CanGenealogy Canadian Genealogy The "opt-in" question
There is a fundamental problem with the Canadian census, one that will severely impair the work of future family historians. Genealogists could be important allies in the campaign to preserve records for our descendants. Here is how to help.

Join the fight to preserve the census

By Dave Obee

The opt-in question will severely hamper the value of today's census returns when they are finally opened to researchers. It does not have to be that way - but the federal government needs to act. Apparently, the government will not do what the law requires without a nudge from the people. That's where you come in.

Simply put, the opt-in question on the census needs to be removed. That question asks Canadians whether they are willing to have their information available through Library and Archives Canada 92 years after the census is taken. Respondents are told to check with "all members of the household" before answering the question.

The default answer - the one that applies if the question is not answered - is No. People do not specify that they want their information kept private, but are asked whether they want it to be open. In 2006, only 56 per cent of us said Yes.

Changing the default to Yes would result in a much higher approval rate, and would make much more information available to our descendants.

As it stands, as Bill Waiser and Ian E. Wilson point out in their column, two of every five Canadians will effectively fade from memory.

Before 2006, census information that named Canadians had been made publicly available after a minimum 92-year waiting period.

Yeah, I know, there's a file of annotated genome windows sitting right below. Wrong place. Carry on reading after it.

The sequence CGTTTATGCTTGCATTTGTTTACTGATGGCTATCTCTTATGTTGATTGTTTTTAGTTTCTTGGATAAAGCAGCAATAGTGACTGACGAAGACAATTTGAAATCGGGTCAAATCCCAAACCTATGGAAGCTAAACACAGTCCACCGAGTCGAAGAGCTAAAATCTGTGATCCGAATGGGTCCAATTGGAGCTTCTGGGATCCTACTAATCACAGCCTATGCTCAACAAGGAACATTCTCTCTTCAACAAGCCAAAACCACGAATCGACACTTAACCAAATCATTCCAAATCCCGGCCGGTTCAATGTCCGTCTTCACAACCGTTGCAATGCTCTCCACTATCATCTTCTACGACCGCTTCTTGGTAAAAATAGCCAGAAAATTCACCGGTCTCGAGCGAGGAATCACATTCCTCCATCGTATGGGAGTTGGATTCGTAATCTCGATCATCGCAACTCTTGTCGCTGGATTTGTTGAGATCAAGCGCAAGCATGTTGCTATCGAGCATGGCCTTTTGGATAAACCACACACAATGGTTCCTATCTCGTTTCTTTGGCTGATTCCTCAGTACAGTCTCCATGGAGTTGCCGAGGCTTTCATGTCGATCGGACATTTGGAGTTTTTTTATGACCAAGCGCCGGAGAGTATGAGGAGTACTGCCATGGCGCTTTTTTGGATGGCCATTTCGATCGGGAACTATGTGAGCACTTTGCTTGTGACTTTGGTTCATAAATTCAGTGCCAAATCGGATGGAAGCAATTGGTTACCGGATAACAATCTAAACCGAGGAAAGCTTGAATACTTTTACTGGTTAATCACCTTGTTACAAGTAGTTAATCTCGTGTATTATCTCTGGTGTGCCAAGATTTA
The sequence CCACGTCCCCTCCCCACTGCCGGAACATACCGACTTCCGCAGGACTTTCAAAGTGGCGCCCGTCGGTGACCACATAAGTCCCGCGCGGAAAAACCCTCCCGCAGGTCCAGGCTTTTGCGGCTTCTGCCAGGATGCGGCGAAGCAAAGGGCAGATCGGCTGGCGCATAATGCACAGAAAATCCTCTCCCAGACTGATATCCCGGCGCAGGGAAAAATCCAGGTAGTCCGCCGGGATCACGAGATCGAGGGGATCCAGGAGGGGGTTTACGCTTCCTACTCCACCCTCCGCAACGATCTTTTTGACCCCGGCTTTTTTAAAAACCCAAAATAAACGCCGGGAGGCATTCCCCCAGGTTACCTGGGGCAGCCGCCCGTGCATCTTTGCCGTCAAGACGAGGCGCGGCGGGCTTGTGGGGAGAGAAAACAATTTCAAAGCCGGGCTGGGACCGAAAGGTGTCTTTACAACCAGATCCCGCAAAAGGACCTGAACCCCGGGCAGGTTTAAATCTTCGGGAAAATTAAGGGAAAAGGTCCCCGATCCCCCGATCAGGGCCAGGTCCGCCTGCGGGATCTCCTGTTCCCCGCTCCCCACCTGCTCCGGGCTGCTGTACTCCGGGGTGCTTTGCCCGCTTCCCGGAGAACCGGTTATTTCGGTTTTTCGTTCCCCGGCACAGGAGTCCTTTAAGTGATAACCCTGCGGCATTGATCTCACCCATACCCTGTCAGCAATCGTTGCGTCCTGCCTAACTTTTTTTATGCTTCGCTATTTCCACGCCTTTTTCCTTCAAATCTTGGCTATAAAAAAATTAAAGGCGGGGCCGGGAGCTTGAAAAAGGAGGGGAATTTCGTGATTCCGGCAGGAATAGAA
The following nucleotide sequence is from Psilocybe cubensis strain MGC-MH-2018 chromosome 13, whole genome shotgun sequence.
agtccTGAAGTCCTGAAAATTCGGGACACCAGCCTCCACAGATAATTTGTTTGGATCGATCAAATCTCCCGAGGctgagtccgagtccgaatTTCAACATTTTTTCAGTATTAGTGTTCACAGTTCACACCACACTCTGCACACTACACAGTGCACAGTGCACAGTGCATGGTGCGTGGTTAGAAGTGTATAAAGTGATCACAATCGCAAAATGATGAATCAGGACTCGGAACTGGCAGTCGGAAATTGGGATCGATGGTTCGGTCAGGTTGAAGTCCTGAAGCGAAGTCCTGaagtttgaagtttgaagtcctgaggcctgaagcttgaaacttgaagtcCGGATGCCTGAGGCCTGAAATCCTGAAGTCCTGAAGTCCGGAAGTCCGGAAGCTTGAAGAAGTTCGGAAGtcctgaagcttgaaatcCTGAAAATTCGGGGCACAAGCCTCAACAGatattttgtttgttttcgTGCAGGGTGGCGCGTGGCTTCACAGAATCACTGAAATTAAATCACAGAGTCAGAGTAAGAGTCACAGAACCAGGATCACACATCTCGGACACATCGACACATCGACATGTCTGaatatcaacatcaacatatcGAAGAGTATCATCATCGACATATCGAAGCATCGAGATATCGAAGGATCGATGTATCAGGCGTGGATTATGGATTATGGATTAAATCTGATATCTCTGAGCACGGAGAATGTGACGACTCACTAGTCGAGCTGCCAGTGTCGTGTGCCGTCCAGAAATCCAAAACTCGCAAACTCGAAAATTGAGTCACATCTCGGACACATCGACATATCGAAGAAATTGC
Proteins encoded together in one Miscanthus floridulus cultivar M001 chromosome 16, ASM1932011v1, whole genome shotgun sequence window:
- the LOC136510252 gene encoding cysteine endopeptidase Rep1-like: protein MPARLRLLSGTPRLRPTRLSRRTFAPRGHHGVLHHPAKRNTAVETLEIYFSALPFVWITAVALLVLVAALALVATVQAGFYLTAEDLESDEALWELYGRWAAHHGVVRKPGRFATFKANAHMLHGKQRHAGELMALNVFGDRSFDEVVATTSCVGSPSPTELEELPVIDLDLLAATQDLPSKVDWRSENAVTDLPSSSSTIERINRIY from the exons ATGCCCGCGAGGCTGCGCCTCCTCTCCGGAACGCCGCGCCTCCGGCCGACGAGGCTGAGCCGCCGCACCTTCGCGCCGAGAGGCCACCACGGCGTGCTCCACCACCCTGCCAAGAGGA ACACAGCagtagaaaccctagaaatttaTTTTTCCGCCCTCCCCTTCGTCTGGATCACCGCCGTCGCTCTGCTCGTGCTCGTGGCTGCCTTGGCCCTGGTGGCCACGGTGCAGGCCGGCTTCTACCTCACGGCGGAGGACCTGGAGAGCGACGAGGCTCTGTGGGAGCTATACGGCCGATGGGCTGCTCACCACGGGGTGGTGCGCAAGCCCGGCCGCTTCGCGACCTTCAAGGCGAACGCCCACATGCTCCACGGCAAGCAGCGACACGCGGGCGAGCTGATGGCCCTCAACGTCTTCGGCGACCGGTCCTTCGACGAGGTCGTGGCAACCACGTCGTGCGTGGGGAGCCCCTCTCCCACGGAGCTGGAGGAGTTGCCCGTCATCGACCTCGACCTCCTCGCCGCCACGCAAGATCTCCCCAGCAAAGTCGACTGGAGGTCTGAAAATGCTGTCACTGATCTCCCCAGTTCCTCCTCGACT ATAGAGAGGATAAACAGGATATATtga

In 2005, the federal government decided to test the opt-in question for the 2006 and 2011 censuses. The government said it would require a review of the informed-consent question before the 2016 census was taken.

That review has not been done. To make matters worse, the 2016 census form did not provide any explanation about the opt-in question. As a result, our descendants will not be able to find 44 per cent of us.

The next census will be taken in 2021, and it is imperative that something be done before that. Parliament needs to hold the review of the opt-in question. That is not an opinion; that is required by law.

The problem is that Parliament needs a nudge. You can help.

Write to your Member of Parliament, pointing out these key facts:

  • The opt-in question will severely restrict the value of the census
  • The 2016 census was lacking an explanation about the question
  • The law requires a review of the question, and that review is overdue
  • The cost of making the change would be just about nil

    To find the regular and email addresses of your MP, go here:
    Find Your Member of Parliament Using Your Postal Code

    Column: 2016 census will be a severely flawed record

    Dave Obee was involved in the fight a decade ago to open the historic census returns for research. He runs the CanGenealogy website.

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